Get things done

Hire For The Ability To Get Things Done

There seems to be two main reasons for terminating an employee’s job contract at a beginning startup stage. They are – dearth of culture fit and the inability to get things done. No matter how brilliant somebody is, if they can’t put in the amount of work needed, they will weigh down the company.

Ways to know when an employee has the inability to get things done:

  • Lack of urgency –  When they are used to a large company environment where its OK if things take a few weeks longer.
  • Easily distracted –  Heavy procrastinator.
  • Lazy / doesn’t work hard –  Some very smart people are basically lazy.  Don’t tolerate this.
  • Starts but never finishes things.
  • Lack of follow through – makes commitments but does not follow up.
  • Argumentative. Arguing incessantly about how to do something rather then just doing it.
  • Slow –  Taking a long time to code (or do) something simple.
  • Perfectionist –  Tendency to over design something and to spend 4 weeks building the perfect implementation versus 1 week building the thing that “just works” for 95% of the time.  Sometimes the edge cases need to be covered, but in most raw startups this is not the case.  On the business side this manifests as someone heavy on analysis, low on “doing”.

Unfortunately, this is the fault of some hiring process – too few hiring processes focus on the ability to Get things done. That is why on eWorker, the candidates usually go through thorough screening processes to ensure they have the right qualities to deliver on the jobs.

Here are some practical ways to check for the ability to Get things done:

Using Assessments –  As part of your hiring process, you could often give people a half day coding exercise. Observe what tools they used, how they worked with the team, but also how productive they were. What was the final output of the half day, and how did that compare to other candidates?

on eWorker, we usually give candidates assessments during the onboarding process. At the end of it all, we would review the final output and measure if they meet our highest standard required.

Scan for Keywords – It’s a simple fact that proactive people use action verbs and terms when communicating what they can do, both in person and in writing. Look and listen first for “I” not “we.” Then, watch for action terms like create, produce, influence, accomplish, and lead. If you come across resumes, cover letters, portfolios, and social media profiles with passive or lackluster language (like assist, help, or aid), your GTD radar detector should go off. GTDers typically know how to impress on paper—before they even walk through the door.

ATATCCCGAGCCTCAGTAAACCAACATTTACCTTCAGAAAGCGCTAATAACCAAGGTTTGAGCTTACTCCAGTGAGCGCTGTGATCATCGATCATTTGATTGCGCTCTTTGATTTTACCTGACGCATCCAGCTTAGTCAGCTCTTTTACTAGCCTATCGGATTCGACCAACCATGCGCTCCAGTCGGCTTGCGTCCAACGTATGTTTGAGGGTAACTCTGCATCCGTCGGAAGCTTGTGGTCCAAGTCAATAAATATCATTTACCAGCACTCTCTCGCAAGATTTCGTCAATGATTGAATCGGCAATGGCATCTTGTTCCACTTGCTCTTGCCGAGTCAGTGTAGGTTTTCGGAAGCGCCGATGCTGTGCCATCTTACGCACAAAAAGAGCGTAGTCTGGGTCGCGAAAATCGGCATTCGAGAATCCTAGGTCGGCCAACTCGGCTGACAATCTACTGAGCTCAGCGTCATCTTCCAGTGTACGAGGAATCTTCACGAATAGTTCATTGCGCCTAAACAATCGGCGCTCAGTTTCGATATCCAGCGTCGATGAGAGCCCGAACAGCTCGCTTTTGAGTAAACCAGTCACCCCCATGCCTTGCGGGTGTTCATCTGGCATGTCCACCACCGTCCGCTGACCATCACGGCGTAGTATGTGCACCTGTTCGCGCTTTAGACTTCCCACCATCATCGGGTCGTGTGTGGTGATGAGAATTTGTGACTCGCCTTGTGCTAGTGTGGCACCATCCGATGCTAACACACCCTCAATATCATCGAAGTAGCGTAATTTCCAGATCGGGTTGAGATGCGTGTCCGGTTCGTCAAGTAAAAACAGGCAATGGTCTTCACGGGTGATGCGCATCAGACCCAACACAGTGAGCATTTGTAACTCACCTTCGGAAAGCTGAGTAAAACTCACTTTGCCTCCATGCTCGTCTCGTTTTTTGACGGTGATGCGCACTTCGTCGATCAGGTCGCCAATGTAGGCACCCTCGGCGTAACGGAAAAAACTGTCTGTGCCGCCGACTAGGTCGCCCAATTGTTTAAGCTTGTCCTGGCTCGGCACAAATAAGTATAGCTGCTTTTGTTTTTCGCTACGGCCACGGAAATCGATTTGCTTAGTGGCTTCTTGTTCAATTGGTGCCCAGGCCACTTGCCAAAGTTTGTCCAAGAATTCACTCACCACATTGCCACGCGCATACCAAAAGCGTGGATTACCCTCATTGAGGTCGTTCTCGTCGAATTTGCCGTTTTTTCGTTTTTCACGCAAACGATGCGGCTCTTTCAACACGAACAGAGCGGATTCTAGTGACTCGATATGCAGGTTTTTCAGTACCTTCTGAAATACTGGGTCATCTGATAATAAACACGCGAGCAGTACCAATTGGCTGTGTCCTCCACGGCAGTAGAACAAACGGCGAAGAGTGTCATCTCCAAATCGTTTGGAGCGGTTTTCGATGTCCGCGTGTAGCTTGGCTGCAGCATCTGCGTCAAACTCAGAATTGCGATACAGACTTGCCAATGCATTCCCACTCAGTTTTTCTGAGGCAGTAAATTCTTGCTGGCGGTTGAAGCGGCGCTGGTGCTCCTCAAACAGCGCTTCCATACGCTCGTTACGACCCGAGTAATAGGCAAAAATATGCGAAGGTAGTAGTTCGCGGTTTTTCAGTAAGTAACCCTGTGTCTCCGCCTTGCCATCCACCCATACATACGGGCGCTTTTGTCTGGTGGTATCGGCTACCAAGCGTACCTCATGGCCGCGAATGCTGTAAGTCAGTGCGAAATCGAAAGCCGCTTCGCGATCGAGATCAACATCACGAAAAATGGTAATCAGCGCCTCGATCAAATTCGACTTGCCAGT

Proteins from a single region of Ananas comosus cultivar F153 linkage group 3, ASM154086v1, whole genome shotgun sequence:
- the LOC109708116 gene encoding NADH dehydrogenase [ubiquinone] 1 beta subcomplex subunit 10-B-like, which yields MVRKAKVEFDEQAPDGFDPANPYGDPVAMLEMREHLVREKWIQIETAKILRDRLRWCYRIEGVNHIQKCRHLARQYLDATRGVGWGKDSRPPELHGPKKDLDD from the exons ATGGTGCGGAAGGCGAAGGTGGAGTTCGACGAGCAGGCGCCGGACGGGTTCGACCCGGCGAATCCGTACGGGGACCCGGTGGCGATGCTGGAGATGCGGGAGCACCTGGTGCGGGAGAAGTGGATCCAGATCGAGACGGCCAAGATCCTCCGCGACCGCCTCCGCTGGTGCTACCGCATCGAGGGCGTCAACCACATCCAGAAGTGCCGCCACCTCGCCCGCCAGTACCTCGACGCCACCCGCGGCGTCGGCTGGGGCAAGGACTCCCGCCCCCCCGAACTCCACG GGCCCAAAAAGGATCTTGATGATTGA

On eWorker, this can easily be found on a candidate’s about me section.

Look for a Track Record of Success – People who will achieve results on your team have typically already had success before in their previous positions starting from internships. In other words, someone whose resume shows a heavy lineup of achievements is likely to make a big impact no matter where he or she is.

Ask Digging Questions – Asking the right questions is a great way to uncover a GTDer in your presence! Have a list of behavioral and situational questions, like “What is your biggest professional or personal accomplishment to date?” “Tell me about a time when you created overwhelming value for your company,” and “What professional skill are you most passionate about?” which will dig at what drives someone to do something. If you can’t see someone’s go-getter attitude when asking about things that excite them, you’re not speaking with a GTDer. 

Pay Attention to Follow-up –  If candidates have a real sense of urgency and commitment to your organization, it should be no more than 48 hours before you receive a fantastic follow-up email or creative response. Frankly, anything less is a red flag! What’s more, the response won’t be canned, but instead creative, passionate, and specific to what you discussed.

Ask the candidate.  You can often straight out ask people how effective they were at getting things done, and how did they compare to their peers?  It’ll surprise you how honest some (very smart) people would be on this. E.g. “I am average compared to other engineers”.  For an early stage startup, average is not enough.

With the simple steps above, you should be able to optimize for people who are proactive, have good follow through, and get things done in addition to the other screens for raw intelligence, culture fit, and functional knowledge.

Finding quality tech talent has always been a pain point for companies both big and small, but it’s better and faster when you search for your next top talent on eWorker.

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